Notes for Teaching Assistants Lab 1
CPSC 481 is a demanding but interesting course to TA. Unlike
most CPSC courses, assignments have a large non-programming and
This (and other documents) introduces you to your role as a TA
in 481. It will detail what you will cover in labs and when
student assignments and milestones are due. It will also indicate
my expectations of you and of students, and how you will guide
and grade students.
Your first lab session
Materials you will need:
- overhead (book it with Communications Media for every lab)
- the 681 TA binding, including:
- sheet for recording group assignments, with the headings:
- group number <Section-groupid> eg B01-1 (1st group in Lab BO1)
- student names and IDs
- student email addresses
The first lab is a long one, as you have to introduce
yourself, set the ground rules, and get them started on
assignment 1. Make sure the following points are covered.
- Introduce yourself
- Give students your office location, phone number, and
- All labs are essential. A student's success on the
assignment will depend heavily on coming to labs for
clarification and discussion of assignment material.
- There will be occasional weeks when no lab will be held.
In this case, students will be told of this in advance
(preliminary lab dates and activities are on their
schedule, which is included in the course notes). In
those days, the TA will be available in their office for
consultation during lab time.
- Students must work in groups of three. Groups of other
sizes must get special permission of the professor (who
will only give it if there are an odd number of students
in the lab). Under no condition will groups of one or
four be allowed. Groups will do their work together, and
will hand in a joint submission.
- If friction develops between group members (e.g. if a
member is not carrying their load) inform the TA or the
professor immediately. In extreme circumstances,
student contributions will be grades separately. However,
this will not be done if problems are reported well after
- Groups may change their membership between assignments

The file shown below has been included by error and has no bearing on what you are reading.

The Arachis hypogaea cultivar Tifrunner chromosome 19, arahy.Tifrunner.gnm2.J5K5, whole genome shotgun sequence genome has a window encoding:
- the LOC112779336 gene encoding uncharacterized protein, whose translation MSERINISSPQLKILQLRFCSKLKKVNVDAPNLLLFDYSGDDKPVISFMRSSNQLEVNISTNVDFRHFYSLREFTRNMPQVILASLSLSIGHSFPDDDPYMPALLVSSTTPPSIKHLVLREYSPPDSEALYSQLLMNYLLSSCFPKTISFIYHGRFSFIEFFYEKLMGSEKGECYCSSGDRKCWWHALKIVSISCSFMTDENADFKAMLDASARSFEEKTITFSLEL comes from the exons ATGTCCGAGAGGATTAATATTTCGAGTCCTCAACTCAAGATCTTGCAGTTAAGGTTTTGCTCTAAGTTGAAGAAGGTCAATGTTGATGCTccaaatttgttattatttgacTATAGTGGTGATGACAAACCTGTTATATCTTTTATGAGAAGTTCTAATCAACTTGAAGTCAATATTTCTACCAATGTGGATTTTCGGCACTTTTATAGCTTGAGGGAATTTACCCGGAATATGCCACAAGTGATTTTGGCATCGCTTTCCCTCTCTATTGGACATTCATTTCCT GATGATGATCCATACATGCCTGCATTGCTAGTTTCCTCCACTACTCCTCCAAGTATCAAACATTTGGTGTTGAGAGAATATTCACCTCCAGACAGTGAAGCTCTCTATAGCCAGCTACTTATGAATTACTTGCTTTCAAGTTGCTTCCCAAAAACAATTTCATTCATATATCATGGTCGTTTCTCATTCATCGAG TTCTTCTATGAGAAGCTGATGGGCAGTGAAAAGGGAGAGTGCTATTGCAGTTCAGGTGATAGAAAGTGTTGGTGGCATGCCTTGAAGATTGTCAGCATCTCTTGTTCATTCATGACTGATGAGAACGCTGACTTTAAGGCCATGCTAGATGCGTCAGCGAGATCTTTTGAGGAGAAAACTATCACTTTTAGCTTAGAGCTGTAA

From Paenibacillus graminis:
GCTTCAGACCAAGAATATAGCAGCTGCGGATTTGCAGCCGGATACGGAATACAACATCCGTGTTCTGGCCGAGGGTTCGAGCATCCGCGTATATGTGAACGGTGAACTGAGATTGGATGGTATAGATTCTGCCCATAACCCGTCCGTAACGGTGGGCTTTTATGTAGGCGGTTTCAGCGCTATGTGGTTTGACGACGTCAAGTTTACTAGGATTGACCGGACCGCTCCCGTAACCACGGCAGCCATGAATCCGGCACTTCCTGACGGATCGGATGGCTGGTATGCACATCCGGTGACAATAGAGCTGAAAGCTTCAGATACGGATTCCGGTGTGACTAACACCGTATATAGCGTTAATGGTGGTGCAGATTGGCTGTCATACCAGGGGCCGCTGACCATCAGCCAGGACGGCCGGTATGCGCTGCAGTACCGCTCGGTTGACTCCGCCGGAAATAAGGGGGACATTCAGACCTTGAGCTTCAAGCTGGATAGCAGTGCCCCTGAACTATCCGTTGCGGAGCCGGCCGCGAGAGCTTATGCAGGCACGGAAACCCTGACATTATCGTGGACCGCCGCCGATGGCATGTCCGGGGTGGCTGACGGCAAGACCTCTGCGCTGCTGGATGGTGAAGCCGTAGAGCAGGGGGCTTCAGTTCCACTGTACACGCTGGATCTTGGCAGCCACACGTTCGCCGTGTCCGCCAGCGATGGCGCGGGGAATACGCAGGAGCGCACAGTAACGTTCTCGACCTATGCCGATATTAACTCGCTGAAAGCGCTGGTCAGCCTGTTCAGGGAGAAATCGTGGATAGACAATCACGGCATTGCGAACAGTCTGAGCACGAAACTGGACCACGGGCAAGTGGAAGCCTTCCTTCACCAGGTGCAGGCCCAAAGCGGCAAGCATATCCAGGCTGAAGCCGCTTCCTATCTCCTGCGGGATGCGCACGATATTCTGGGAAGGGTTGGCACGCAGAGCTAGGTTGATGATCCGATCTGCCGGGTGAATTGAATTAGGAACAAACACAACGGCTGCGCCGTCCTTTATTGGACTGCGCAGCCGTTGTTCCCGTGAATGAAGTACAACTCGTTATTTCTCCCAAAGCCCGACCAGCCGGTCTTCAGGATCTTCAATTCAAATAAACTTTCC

(although this is discouraged, especially for the
- Cross-lab groups will be allowed only if no other
arrangement is possible, and only by permission of the
TAs in both labs.
Grading and due dates
- Marking is hard.
- Reminder: students must pass the assignment component to
pass the course.
- Assignments have a major writing component to them. All
write-ups are expected to be professional in appearance,
grammar, and writing style. Excellent English is the
norm. Poorly written documents and/or sloppy submissions
will be failed no matter how good the technical content.
- The final project (assignment 3) contains a programming
component. Excellent program structure and documentation
is expected. Poor / sloppy code will be penalized. All
programs must be demonstrable. A program that does not
execute will be given an F. It is the groups
responsibility to code in small achievable steps.
- If you have a legitimate grievance with your grade, you
must write a paper note documenting the problem, and hand
in the note plus the assignment you did to the TA to
review (the main office will put it in their box). If you
are not satisfied with the TA's response, ask that the
packet be sent to the professor. We guarantee to listen,
but we do not guarantee to change anything! Under no
conditions will our expectations be relaxed.
- Due dates are strictly enforced. Late assignments will
not be accepted without medical documentation.
- Repeat the above; we are serious about this!